A sloop is a sailboat with a single mast typically having only one headsail in front of the mast and one mainsail aft of (behind) the mast.[note 1] Such an arrangement is called a fore-and-aft rig, and can be rigged as a Bermuda rig with triangular sails fore and aft, or as a gaff-rig with triangular foresail(s) and a gaff rigged mainsail.
In naval terminology, "sloop-of-war" refers to the purpose of the craft, rather than to the specific size or sail-plan, and thus a sloop should not be confused with a sloop-of-war. The term is also used loosely with other sail plans, as with the Friendship Sloop, : 48-53 which is a cutter.
The name originates from the Dutch sloep, which is related to the Old English slūpan, to glide. A sloop is usually regarded as a single-masted rig with a single headsail and a fore-and-aft mainsail. In this form, the sloop is the commonest of all sailing rigs – with the Bermuda sloop being the default rig for leisure craft, being used on types that range from simple cruising dinghies to large racing yachts with high-tech sail fabrics and large powerful winches.: 48–53 If the vessel has two or more headsails, the term cutter may be used, especially if the mast is stepped further aft.
Before the introduction of the marconi rig, a sloop might carry one or more square-rigged topsails which will be hung from a topsail yard and be supported from below by a crossjack.
A sloop's headsail may be masthead-rigged or fractional-rigged. On a masthead-rigged sloop, the forestay (on which the headsail is carried) attaches at the top of the mast. On a fractional-rigged sloop, the forestay attaches to the mast at a point below the top. A sloop may use a bowsprit, a spar that projects forward from the bow.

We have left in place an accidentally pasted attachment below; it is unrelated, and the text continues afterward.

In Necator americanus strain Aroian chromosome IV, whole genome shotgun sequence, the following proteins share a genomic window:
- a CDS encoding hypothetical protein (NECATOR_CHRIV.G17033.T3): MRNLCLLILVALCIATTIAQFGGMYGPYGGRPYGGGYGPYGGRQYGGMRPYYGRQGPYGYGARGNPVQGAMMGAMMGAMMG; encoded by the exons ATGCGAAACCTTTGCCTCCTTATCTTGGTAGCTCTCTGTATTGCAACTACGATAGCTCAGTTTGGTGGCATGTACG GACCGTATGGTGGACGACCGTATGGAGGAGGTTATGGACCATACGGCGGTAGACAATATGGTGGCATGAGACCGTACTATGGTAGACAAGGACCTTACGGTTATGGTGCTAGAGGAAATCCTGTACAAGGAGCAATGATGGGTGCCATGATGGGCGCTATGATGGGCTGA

Bermuda-rigged sloop. The jib is a headsail. See cutter rig for other examples of headsails.
Gaff-rigged sloop with a headsail and a gaff topsail.
- Mast aft rig, a single mast rig with a mast further back than a sloop or cutter.
- Chialoup, an historical type of sloop produced in the East Indies.
- Bermuda sloop, originally used for a type of sea-going, sloop-rigged vessel. Today used for any Bermuda-rigged sloop.
- Bermuda Fitted Dinghy: a scaled-down sloop used for racing in Bermuda.
- Hope: an example of a traditional sail-powered oyster-dredging sloop.
- ^ A sloop may also carry several square-rigged sails including a crossjack, topsail, save-all topsail, and top gallant sail, as well as a gaff-rigged topsail on the main mast and a jib and flying jib ahead of the headsail.
- ^ "SLOOP | meaning in the Cambridge English Dictionary". dictionary.cambridge.org. Retrieved 2019-05-12.
- ^ a b Bennett, Jenny (2005). Sailing Rigs, an Illustrated Guide. London: Chatham Publishing. ISBN 1-86176-243-7.
- ^ Jones, Gregory O. (2001-12-06). The American Sailboat. MBI Publishing Company. ISBN 978-0-7603-1002-1.
- ^ "Sloop". dictionary.com. Retrieved 12 May 2019.
- ^ "Cutter | sailing craft". Encyclopedia Britannica. Retrieved 2019-05-12.
- ^ Samuel Fallows (1885). Progressive Dictionary of the English Language. Progressive. p. 148.